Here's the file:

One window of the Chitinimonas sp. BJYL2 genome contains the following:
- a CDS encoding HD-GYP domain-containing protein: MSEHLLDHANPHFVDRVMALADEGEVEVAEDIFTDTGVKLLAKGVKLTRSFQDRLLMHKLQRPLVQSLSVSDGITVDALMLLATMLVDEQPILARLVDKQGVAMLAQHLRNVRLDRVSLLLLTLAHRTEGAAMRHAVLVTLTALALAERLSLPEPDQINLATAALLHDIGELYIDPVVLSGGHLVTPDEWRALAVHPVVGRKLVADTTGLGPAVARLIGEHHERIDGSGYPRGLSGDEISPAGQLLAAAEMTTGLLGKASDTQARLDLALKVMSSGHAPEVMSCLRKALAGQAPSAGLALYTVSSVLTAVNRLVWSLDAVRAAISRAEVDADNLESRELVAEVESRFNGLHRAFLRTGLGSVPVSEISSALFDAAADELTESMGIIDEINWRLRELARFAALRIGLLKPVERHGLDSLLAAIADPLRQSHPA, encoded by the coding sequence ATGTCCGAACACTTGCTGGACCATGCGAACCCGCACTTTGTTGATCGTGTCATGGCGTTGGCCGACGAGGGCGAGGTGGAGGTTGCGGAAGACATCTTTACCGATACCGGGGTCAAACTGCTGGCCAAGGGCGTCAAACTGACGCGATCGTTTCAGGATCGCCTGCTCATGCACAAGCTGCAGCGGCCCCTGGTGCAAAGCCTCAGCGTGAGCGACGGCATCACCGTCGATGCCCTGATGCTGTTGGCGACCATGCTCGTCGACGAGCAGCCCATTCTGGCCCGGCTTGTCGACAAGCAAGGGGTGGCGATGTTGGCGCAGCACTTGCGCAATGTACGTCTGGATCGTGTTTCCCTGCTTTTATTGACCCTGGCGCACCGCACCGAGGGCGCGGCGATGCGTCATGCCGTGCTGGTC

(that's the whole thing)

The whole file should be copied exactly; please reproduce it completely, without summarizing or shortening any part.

One window of the Chitinimonas sp. BJYL2 genome contains the following:
- a CDS encoding HD-GYP domain-containing protein: MSEHLLDHANPHFVDRVMALADEGEVEVAEDIFTDTGVKLLAKGVKLTRSFQDRLLMHKLQRPLVQSLSVSDGITVDALMLLATMLVDEQPILARLVDKQGVAMLAQHLRNVRLDRVSLLLLTLAHRTEGAAMRHAVLVTLTALALAERLSLPEPDQINLATAALLHDIGELYIDPVVLSGGHLVTPDEWRALAVHPVVGRKLVADTTGLGPAVARLIGEHHERIDGSGYPRGLSGDEISPAGQLLAAAEMTTGLLGKASDTQARLDLALKVMSSGHAPEVMSCLRKALAGQAPSAGLALYTVSSVLTAVNRLVWSLDAVRAAISRAEVDADNLESRELVAEVESRFNGLHRAFLRTGLGSVPVSEISSALFDAAADELTESMGIIDEINWRLRELARFAALRIGLLKPVERHGLDSLLAAIADPLRQSHPA, encoded by the coding sequence ATGTCCGAACACTTGCTGGACCATGCGAACCCGCACTTTGTTGATCGTGTCATGGCGTTGGCCGACGAGGGCGAGGTGGAGGTTGCGGAAGACATCTTTACCGATACCGGGGTCAAACTGCTGGCCAAGGGCGTCAAACTGACGCGATCGTTTCAGGATCGCCTGCTCATGCACAAGCTGCAGCGGCCCCTGGTGCAAAGCCTCAGCGTGAGCGACGGCATCACCGTCGATGCCCTGATGCTGTTGGCGACCATGCTCGTCGACGAGCAGCCCATTCTGGCCCGGCTTGTCGACAAGCAAGGGGTGGCGATGTTGGCGCAGCACTTGCGCAATGTACGTCTGGATCGTGTTTCCCTGCTTTTATTGACCCTGGCGCACCGCACCGAGGGCGCGGCGATGCGTCATGCCGTGCTGGTC